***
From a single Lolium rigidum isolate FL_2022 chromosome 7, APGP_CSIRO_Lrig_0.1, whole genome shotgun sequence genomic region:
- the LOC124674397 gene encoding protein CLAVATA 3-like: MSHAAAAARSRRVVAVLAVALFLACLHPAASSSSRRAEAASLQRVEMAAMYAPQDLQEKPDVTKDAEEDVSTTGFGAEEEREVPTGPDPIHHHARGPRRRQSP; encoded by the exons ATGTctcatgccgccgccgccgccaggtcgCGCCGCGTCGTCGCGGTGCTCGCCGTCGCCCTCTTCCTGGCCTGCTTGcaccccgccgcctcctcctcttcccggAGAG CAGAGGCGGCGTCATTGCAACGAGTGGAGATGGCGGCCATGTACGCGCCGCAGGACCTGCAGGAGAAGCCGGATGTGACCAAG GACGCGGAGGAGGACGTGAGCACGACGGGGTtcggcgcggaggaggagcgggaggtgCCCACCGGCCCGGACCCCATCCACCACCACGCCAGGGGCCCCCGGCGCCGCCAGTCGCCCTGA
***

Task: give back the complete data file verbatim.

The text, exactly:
From a single Lolium rigidum isolate FL_2022 chromosome 7, APGP_CSIRO_Lrig_0.1, whole genome shotgun sequence genomic region:
- the LOC124674397 gene encoding protein CLAVATA 3-like: MSHAAAAARSRRVVAVLAVALFLACLHPAASSSSRRAEAASLQRVEMAAMYAPQDLQEKPDVTKDAEEDVSTTGFGAEEEREVPTGPDPIHHHARGPRRRQSP; encoded by the exons ATGTctcatgccgccgccgccgccaggtcgCGCCGCGTCGTCGCGGTGCTCGCCGTCGCCCTCTTCCTGGCCTGCTTGcaccccgccgcctcctcctcttcccggAGAG CAGAGGCGGCGTCATTGCAACGAGTGGAGATGGCGGCCATGTACGCGCCGCAGGACCTGCAGGAGAAGCCGGATGTGACCAAG GACGCGGAGGAGGACGTGAGCACGACGGGGTtcggcgcggaggaggagcgggaggtgCCCACCGGCCCGGACCCCATCCACCACCACGCCAGGGGCCCCCGGCGCCGCCAGTCGCCCTGA